M&A advisors work on a highly strategic level to find the most optimal fit with access to buyers that can be anywhere from local to worldwide. They typically have access to connections that brokers do not. M&A advisors are skilled at working with large companies that are more experienced acquirers. They will take the time to understand the buyer’s intentions for a deal. They also are experienced at arranging sales to institutional investors such as private equity funds, which calls for a more involved process, including regulatory issues. Here you can learn more about what to look for in an M&A advisor.
The way that each professional is compensated also tends to differ. Business brokers work with the intention of getting a deal done and receiving a predetermined commission that is a percentage of the deal value. Sometimes they may require an initial deposit.
M&A advisors can also work on percentage payouts, but they play a much longer-term role, and can earn additional compensation for enhanced services that they provide in order to facilitate the most successful transaction. Different advisors may offer different fee structures.
While a business broker may seem like the cheaper option, you should look at the value that you will ultimately be provided. Yes, a broker may cost less, but you could also be leaving money on the table in a deal because M&A advisors go above and beyond to help you drive up the value of your company, offer a targeted marketing strategy, and find the best buyer to accomplish your objectives. They are also experienced at avoiding pitfalls and identifying red flags in the sale process, which could end up saving you from making a costly mistake. Learn more about the value in hiring an M&A advisor.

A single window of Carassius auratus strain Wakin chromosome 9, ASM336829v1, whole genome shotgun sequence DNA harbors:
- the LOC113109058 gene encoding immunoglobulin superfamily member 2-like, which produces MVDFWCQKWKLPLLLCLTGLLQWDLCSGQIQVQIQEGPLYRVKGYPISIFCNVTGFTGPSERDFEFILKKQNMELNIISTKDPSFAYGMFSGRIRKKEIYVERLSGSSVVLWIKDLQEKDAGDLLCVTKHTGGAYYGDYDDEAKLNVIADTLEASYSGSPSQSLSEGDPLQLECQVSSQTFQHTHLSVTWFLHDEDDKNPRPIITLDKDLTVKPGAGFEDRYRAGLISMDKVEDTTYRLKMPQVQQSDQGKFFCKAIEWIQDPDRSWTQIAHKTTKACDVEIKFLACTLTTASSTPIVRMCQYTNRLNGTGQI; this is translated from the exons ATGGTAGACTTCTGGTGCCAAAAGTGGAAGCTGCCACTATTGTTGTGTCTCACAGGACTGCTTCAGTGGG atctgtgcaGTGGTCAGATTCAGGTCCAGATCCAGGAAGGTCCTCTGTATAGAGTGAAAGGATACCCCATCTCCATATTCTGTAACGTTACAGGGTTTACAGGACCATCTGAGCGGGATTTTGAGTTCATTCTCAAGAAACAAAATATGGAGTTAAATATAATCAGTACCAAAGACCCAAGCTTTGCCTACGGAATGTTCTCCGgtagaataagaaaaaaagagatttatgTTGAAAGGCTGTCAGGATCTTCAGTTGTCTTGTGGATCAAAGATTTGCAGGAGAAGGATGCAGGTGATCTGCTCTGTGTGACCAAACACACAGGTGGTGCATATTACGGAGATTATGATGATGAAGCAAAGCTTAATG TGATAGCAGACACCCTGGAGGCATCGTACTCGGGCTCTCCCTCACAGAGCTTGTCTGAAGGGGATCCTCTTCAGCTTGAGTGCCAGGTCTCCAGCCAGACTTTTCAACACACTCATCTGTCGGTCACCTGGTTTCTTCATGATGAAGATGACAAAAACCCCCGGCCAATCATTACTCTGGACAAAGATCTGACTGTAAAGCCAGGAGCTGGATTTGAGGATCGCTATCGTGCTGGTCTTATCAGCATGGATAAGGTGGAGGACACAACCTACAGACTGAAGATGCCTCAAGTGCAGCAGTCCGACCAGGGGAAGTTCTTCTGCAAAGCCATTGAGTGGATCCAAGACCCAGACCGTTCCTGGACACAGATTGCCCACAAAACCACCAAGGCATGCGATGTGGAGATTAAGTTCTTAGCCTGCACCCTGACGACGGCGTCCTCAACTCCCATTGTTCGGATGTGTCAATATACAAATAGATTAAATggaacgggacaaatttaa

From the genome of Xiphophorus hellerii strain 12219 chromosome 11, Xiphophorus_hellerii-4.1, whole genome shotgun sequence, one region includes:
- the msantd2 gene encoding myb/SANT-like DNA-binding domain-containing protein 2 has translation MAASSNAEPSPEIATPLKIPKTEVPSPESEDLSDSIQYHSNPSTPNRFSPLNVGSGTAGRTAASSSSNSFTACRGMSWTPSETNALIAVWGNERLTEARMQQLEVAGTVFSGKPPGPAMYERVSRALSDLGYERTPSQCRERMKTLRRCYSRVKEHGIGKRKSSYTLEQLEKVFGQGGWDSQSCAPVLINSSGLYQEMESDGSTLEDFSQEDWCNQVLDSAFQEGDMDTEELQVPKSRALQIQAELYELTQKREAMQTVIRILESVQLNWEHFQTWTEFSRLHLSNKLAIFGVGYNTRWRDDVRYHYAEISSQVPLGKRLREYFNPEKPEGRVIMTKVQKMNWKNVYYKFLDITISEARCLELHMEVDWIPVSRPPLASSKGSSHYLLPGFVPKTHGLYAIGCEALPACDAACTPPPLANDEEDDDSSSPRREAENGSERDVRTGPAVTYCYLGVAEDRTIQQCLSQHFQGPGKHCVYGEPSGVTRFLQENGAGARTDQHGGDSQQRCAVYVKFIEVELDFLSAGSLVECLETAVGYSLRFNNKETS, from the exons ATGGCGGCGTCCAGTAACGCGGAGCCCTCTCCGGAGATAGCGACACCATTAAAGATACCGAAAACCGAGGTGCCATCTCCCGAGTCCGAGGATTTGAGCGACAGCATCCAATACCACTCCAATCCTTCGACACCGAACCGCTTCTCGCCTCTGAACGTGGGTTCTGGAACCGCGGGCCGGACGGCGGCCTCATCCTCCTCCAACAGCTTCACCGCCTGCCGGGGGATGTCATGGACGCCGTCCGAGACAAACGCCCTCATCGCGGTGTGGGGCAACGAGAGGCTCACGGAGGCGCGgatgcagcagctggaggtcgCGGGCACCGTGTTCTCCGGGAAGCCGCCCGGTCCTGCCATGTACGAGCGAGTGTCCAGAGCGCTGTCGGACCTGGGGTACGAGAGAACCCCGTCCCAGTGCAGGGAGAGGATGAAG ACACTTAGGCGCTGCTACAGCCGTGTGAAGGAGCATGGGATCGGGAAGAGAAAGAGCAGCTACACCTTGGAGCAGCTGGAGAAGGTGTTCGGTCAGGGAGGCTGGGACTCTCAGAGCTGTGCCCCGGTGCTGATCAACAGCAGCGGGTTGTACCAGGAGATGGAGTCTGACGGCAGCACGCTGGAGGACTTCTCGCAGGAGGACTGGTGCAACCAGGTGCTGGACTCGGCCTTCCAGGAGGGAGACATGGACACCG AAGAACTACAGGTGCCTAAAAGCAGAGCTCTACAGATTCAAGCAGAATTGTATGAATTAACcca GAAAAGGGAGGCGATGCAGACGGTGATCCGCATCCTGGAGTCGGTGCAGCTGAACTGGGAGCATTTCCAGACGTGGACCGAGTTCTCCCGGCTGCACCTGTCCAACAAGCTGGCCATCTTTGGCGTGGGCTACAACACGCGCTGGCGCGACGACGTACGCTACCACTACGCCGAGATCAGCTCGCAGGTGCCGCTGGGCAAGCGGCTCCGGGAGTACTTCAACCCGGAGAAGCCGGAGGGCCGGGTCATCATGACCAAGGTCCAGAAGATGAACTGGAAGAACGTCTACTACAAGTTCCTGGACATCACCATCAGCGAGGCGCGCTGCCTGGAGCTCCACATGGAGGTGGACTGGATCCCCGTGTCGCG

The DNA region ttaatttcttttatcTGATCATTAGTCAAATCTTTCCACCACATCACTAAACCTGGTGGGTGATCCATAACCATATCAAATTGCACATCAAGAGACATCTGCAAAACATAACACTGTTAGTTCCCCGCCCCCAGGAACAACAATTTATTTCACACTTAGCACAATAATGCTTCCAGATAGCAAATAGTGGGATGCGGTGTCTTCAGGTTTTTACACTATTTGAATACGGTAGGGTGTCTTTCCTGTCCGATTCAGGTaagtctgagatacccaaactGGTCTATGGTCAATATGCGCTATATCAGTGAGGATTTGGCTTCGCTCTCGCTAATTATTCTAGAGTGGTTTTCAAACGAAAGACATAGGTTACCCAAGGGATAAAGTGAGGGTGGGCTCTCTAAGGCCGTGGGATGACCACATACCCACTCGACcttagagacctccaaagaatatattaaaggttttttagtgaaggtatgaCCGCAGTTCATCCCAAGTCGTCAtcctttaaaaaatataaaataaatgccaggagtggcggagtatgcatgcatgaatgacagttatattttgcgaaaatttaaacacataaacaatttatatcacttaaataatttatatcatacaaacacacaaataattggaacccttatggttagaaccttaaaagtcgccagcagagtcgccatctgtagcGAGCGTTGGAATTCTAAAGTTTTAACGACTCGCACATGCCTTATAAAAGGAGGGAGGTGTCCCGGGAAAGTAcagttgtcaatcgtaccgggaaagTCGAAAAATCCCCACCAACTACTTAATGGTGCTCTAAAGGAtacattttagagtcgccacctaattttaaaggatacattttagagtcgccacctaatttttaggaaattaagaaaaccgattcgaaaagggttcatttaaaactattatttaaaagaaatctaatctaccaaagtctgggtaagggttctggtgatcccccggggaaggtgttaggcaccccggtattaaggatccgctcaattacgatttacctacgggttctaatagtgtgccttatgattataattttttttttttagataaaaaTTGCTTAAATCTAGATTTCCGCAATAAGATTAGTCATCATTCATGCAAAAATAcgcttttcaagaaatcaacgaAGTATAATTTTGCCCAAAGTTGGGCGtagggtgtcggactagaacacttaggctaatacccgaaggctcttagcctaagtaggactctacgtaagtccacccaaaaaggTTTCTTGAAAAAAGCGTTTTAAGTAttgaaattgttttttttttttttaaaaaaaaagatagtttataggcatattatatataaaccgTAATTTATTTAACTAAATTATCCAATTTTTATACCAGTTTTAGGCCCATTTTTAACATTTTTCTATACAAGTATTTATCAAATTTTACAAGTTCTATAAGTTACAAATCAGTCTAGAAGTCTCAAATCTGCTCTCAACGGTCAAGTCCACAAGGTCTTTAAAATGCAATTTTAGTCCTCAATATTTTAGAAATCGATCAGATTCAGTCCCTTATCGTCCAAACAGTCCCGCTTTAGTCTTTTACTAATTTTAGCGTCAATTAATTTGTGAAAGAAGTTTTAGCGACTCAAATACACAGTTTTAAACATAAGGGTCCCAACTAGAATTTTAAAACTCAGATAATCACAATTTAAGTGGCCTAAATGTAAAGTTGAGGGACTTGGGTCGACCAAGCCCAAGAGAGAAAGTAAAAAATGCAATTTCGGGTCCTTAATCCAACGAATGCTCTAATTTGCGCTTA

What is Right for You
The way you choose to go about selling your company can make a huge difference in how much you benefit from the transaction, so it is important to get it right. Both professionals will work in the interest of getting your business sold. Take the time to really understand the differences between business brokers and M&A advisors so that you can make the right call and get the value you deserve. Check out our beginner’s guide to finding an M&A advisor.
Americas: Sam Smoot at +1 (813) 898 2350 / Smoot@BenchmarkIntl.com
Europe: Michael Lawrie at +44 (0) 161 359 4400 / Enquiries@BenchmarkIntl.com
Africa: Anthony McCardle at +27 21 300 2055 / McCardle@BenchmarkIntl.com
ABOUT BENCHMARK INTERNATIONAL
Benchmark International’s global offices provide business owners in the middle market and lower middle market with creative, value-maximizing solutions for growing and exiting their businesses. To date, Benchmark International has handled engagements in excess of $8.25B across various industries worldwide. With decades of global M&A experience, Benchmark International’s deal teams, working from 14 offices across the world, have assisted thousands of owners with achieving their personal objectives and ensuring the continued growth of their businesses.